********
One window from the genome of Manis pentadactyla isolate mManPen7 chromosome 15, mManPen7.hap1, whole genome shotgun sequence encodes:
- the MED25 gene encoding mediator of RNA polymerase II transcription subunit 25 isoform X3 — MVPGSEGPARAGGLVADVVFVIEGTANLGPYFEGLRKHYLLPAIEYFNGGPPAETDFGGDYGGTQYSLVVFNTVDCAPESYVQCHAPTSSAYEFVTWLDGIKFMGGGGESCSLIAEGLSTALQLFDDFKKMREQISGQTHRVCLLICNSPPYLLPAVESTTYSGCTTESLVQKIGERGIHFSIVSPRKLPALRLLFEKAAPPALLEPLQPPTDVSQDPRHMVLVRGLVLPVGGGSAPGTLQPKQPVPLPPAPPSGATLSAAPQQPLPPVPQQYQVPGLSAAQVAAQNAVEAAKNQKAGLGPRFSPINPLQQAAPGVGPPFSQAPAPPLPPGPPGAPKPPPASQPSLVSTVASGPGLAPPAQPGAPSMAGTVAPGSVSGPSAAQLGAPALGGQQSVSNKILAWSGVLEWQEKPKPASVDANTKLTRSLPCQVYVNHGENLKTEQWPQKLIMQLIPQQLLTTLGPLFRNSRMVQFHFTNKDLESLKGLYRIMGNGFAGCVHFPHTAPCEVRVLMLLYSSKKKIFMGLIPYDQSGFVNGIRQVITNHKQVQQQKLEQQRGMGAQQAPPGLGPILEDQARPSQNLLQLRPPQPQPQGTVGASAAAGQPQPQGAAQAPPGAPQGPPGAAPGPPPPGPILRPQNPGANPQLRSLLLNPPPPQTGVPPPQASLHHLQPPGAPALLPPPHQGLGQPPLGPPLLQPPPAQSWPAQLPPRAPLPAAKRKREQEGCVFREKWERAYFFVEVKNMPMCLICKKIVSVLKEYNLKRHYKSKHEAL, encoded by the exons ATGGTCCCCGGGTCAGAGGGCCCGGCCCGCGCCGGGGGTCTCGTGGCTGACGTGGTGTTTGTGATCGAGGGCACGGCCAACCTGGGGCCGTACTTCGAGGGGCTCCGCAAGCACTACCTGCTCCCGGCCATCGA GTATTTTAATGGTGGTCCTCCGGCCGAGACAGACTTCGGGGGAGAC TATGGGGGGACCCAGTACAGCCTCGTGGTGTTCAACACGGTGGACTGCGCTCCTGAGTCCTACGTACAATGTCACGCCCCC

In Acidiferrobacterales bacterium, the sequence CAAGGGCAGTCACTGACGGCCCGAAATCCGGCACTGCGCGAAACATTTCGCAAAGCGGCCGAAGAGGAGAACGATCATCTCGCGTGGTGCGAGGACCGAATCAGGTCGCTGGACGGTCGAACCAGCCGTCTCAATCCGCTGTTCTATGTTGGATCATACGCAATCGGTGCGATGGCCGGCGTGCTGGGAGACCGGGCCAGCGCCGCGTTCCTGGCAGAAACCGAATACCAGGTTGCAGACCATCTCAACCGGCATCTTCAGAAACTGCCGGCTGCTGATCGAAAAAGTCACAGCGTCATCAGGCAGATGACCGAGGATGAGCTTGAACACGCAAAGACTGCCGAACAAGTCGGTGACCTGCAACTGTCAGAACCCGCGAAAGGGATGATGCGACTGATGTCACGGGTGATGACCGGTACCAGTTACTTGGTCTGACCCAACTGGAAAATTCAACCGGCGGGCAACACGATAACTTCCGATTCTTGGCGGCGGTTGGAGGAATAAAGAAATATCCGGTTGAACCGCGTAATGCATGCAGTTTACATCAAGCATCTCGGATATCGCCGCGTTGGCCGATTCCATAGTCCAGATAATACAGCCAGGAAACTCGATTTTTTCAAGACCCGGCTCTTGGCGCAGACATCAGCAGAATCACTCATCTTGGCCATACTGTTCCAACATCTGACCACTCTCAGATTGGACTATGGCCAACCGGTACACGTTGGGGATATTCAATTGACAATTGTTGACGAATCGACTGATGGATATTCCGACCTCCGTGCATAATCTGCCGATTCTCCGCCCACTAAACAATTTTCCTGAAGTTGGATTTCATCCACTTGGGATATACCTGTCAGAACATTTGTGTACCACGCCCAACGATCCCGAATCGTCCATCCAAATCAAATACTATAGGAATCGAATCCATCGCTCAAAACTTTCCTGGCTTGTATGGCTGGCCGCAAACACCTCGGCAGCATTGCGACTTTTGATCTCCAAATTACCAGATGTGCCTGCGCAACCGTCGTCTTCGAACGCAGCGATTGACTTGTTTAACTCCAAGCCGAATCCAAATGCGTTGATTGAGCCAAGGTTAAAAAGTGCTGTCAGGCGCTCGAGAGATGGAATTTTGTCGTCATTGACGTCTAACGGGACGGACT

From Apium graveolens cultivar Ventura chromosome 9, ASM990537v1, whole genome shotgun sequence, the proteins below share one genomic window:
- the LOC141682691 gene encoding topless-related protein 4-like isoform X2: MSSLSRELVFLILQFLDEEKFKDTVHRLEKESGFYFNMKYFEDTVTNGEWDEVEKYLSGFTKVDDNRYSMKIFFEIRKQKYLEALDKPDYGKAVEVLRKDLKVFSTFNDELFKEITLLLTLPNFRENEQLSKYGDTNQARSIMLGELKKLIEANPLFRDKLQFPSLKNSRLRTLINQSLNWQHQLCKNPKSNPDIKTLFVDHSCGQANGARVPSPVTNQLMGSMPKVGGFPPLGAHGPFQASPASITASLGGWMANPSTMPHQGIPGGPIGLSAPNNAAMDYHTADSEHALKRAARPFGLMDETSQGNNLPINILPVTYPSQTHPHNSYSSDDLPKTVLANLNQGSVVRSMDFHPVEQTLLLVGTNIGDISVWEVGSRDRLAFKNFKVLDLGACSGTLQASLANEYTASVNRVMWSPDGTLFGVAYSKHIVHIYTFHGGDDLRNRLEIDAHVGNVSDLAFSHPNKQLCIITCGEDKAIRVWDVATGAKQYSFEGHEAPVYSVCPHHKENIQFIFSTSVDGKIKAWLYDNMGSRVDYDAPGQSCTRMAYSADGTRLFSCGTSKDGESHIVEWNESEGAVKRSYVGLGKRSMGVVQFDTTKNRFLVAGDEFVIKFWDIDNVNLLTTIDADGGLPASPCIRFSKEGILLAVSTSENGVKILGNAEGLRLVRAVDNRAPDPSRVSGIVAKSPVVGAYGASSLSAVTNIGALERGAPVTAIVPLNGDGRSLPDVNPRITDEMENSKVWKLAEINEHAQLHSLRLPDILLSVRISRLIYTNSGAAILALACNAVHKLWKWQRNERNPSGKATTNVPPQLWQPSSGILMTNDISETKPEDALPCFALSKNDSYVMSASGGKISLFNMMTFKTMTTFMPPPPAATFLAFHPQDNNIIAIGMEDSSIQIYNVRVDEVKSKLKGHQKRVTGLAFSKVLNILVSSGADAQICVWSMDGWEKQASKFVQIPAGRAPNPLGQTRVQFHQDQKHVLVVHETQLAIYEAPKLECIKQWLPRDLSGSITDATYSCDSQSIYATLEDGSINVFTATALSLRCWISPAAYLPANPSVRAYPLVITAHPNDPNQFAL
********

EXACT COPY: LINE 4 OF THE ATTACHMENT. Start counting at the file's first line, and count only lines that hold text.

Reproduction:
From Apium graveolens cultivar Ventura chromosome 9, ASM990537v1, whole genome shotgun sequence, the proteins below share one genomic window: